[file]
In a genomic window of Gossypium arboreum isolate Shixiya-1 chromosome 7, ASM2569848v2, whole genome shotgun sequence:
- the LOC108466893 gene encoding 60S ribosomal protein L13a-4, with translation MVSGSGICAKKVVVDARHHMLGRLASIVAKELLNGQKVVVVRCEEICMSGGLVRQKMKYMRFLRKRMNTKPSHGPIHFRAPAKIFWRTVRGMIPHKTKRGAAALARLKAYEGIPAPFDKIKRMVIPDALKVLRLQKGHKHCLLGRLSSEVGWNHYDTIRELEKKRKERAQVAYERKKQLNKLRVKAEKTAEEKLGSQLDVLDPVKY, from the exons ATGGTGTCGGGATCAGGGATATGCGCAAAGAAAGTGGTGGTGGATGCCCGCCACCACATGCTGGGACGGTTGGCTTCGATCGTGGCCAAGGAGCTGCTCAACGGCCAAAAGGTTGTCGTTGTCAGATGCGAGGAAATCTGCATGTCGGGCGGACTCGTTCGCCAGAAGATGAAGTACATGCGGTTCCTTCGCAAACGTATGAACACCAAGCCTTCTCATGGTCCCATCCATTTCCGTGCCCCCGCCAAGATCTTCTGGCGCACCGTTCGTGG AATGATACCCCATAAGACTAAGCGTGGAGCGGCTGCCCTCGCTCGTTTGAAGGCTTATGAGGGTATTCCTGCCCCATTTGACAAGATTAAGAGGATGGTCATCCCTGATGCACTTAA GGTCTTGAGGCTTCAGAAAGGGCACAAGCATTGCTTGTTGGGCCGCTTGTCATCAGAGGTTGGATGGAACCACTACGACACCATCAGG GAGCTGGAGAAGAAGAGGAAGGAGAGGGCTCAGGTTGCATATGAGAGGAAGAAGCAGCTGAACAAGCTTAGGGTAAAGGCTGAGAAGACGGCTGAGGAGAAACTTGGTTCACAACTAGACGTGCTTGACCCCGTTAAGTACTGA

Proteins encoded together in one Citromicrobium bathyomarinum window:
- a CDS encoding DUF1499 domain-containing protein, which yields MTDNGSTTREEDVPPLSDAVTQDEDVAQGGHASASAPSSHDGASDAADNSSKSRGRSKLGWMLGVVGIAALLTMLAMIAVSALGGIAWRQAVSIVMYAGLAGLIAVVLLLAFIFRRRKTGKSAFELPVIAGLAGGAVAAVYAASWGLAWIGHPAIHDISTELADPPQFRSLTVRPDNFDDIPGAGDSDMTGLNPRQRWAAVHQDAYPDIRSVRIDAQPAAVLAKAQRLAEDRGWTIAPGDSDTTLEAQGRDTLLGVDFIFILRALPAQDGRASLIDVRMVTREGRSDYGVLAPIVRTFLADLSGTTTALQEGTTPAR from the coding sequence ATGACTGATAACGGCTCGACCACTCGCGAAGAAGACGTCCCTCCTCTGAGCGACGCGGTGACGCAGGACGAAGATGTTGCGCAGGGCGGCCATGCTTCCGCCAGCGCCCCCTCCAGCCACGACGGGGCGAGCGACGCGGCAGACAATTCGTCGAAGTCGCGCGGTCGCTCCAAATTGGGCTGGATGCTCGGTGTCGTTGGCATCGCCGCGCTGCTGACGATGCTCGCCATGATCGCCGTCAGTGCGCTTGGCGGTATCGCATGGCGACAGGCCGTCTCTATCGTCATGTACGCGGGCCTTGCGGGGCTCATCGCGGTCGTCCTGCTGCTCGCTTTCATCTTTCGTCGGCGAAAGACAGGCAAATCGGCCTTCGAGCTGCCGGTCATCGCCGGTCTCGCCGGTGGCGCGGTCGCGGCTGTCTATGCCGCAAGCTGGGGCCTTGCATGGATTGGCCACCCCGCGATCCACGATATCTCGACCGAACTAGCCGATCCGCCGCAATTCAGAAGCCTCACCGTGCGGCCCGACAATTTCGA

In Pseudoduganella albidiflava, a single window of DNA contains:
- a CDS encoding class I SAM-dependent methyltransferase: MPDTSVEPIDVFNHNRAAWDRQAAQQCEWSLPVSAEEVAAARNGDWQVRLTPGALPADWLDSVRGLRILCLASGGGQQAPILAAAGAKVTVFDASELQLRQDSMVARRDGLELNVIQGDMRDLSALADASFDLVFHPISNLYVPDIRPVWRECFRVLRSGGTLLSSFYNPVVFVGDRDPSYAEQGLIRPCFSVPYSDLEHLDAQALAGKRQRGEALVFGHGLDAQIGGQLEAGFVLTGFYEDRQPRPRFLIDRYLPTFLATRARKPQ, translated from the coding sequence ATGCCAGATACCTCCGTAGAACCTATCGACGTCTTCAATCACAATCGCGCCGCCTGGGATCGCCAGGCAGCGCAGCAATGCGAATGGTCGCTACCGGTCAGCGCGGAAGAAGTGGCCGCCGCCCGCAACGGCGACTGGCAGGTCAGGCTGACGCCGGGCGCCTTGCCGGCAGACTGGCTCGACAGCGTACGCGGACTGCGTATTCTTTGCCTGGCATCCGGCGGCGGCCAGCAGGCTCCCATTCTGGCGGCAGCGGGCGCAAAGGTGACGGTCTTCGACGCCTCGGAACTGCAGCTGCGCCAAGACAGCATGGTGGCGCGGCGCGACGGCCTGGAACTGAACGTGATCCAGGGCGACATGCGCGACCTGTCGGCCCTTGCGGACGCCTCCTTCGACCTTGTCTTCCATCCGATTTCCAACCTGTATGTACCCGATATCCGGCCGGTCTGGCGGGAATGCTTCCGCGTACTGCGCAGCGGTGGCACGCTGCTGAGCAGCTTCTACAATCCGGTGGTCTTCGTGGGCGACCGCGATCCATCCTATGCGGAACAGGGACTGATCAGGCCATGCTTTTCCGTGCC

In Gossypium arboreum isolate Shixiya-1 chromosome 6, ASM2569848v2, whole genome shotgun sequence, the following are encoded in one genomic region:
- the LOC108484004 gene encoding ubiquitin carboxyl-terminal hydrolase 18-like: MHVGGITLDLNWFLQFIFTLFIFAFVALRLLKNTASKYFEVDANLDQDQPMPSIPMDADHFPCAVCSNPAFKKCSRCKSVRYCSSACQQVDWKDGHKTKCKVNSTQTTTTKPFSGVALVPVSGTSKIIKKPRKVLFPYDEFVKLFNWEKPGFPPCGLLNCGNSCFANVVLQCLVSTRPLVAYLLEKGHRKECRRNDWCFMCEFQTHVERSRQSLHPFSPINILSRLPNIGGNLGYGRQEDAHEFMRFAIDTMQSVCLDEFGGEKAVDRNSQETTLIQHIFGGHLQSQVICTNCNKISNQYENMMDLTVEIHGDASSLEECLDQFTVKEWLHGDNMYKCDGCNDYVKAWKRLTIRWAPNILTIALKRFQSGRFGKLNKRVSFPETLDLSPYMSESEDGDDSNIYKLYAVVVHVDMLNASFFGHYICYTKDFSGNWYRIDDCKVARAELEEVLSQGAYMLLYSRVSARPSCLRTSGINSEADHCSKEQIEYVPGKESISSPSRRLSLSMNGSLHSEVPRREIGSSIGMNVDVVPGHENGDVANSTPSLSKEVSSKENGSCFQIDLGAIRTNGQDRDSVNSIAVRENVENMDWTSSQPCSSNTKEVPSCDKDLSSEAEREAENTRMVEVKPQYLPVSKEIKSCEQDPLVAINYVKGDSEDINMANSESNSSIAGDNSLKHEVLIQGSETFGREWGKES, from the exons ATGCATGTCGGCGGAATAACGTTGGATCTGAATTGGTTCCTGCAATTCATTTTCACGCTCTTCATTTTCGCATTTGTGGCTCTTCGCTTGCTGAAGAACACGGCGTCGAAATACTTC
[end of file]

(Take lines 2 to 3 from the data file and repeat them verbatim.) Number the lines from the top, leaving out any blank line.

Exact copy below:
- the LOC108466893 gene encoding 60S ribosomal protein L13a-4, with translation MVSGSGICAKKVVVDARHHMLGRLASIVAKELLNGQKVVVVRCEEICMSGGLVRQKMKYMRFLRKRMNTKPSHGPIHFRAPAKIFWRTVRGMIPHKTKRGAAALARLKAYEGIPAPFDKIKRMVIPDALKVLRLQKGHKHCLLGRLSSEVGWNHYDTIRELEKKRKERAQVAYERKKQLNKLRVKAEKTAEEKLGSQLDVLDPVKY, from the exons ATGGTGTCGGGATCAGGGATATGCGCAAAGAAAGTGGTGGTGGATGCCCGCCACCACATGCTGGGACGGTTGGCTTCGATCGTGGCCAAGGAGCTGCTCAACGGCCAAAAGGTTGTCGTTGTCAGATGCGAGGAAATCTGCATGTCGGGCGGACTCGTTCGCCAGAAGATGAAGTACATGCGGTTCCTTCGCAAACGTATGAACACCAAGCCTTCTCATGGTCCCATCCATTTCCGTGCCCCCGCCAAGATCTTCTGGCGCACCGTTCGTGG AATGATACCCCATAAGACTAAGCGTGGAGCGGCTGCCCTCGCTCGTTTGAAGGCTTATGAGGGTATTCCTGCCCCATTTGACAAGATTAAGAGGATGGTCATCCCTGATGCACTTAA GGTCTTGAGGCTTCAGAAAGGGCACAAGCATTGCTTGTTGGGCCGCTTGTCATCAGAGGTTGGATGGAACCACTACGACACCATCAGG GAGCTGGAGAAGAAGAGGAAGGAGAGGGCTCAGGTTGCATATGAGAGGAAGAAGCAGCTGAACAAGCTTAGGGTAAAGGCTGAGAAGACGGCTGAGGAGAAACTTGGTTCACAACTAGACGTGCTTGACCCCGTTAAGTACTGA

Proteins encoded together in one Citromicrobium bathyomarinum window: